Bitcoin’s rise is admittedly, for now at least, partly speculative. The price has been volatile – yet this volatility has been around a very strong upward trend.
More fundamentally, this independent cyber-currency, insulated from a global banking system that many see as irresponsible, is also an incredibly sophisticated response to the ongoing problem of deliberate currency debasement by governments in some of the world’s largest economies.
What’s more, Bitcoin is supporting a growing number of actual transactions. Almost 12m Bitcoins have been mined, so far facilitating purchases amounting to billions of dollars, with the currency accepted by a growing number of web-based businesses, and even some physical shops.
From a vendors’ perspective, after all, the system is costless, secure and involves no bank charges or hefty debit-card fees.
Some recent Bitcoin developments are stunts, or rather disturbing. News emerged last week of a Norwegian who bought $20 of Bitcoins four years ago and forgot about them.
Having found them again, and come to realise their hugely increased value in Norwegian krone, he bought an apartment in Oslo.
Last week also saw the opening of the world’s first Bitcoin ATM – in Vancouver, Canada. On the same day we had the re-emergence of a website called Silk Road, where drugs and arms can be purchased, with Bitcoin providing the necessary cloak of anonymity.
Yet Bitcoin isn’t illegal. Legitimate institutional investors, themselves exasperated at QE, are getting involved, taking small “pilot positions”. The big development for me, though, was the publication last week of a “Bitcoin Primer” by the Chicago branch of the Federal Reserve.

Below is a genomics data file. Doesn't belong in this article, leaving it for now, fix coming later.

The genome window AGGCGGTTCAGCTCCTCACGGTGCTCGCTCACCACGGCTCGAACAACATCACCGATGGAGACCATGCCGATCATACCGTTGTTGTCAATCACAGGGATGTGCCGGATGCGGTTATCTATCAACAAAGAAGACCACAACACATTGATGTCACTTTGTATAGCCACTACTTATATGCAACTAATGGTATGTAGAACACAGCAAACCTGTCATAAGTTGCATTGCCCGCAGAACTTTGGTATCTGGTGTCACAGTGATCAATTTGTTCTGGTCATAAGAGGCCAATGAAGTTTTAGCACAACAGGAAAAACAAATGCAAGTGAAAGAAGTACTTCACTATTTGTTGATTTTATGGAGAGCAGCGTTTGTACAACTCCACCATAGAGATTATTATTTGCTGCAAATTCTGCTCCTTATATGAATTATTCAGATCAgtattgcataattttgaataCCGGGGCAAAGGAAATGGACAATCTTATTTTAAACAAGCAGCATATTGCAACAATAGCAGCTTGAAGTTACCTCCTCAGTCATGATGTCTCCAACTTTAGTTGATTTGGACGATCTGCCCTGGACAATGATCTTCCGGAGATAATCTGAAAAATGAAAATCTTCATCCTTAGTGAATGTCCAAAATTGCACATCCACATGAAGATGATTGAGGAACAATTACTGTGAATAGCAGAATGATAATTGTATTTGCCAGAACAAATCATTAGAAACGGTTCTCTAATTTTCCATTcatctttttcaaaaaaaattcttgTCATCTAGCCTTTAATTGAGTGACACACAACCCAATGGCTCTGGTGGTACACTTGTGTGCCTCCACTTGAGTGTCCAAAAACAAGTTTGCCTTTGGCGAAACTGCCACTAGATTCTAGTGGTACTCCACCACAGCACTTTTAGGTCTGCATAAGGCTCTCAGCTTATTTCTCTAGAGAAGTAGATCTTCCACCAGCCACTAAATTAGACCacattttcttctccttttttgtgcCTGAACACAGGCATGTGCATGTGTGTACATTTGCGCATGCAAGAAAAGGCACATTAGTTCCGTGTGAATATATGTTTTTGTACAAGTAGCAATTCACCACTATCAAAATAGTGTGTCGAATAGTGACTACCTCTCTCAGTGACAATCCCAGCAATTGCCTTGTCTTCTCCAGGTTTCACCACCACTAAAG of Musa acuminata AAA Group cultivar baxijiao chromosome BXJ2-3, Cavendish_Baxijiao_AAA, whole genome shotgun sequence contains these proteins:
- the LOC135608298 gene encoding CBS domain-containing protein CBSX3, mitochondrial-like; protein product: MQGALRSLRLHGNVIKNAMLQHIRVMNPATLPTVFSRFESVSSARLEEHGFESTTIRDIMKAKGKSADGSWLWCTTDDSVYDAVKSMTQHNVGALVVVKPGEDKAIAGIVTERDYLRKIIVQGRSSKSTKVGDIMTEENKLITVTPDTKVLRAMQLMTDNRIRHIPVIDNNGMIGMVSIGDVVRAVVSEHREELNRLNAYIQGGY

“Should Bitcoin become widely accepted,” opined the world’s most powerful central bank, “it is unlikely it will remain free of government intervention … That said, it represents a remarkable conceptual and technical achievement, which may well be used by existing financial institutions (which could issue their own Bitcoins) or even by governments themselves”.
It will be extremely tough to control Bitcoin – unless governments close down the entire global internet, which is probably impossible. Yet what I find truly remarkable about the statement above is that the Fed can now envisage a time when nations themselves attempt to rely on cyber-currencies, which cannot be debased, in a kind of gold standard throwback – but without the geological and political vagaries of mining physical gold.
Dismiss Bitcoin as a speculative craze if you want to. I view it, for all its faults, as the genesis of an extremely important and far-reaching financial innovation.
Liam Halligan is chief economist at Prosperity Capital Management. The views expressed are his own . Follow Liam on Twitter: @liamhalligan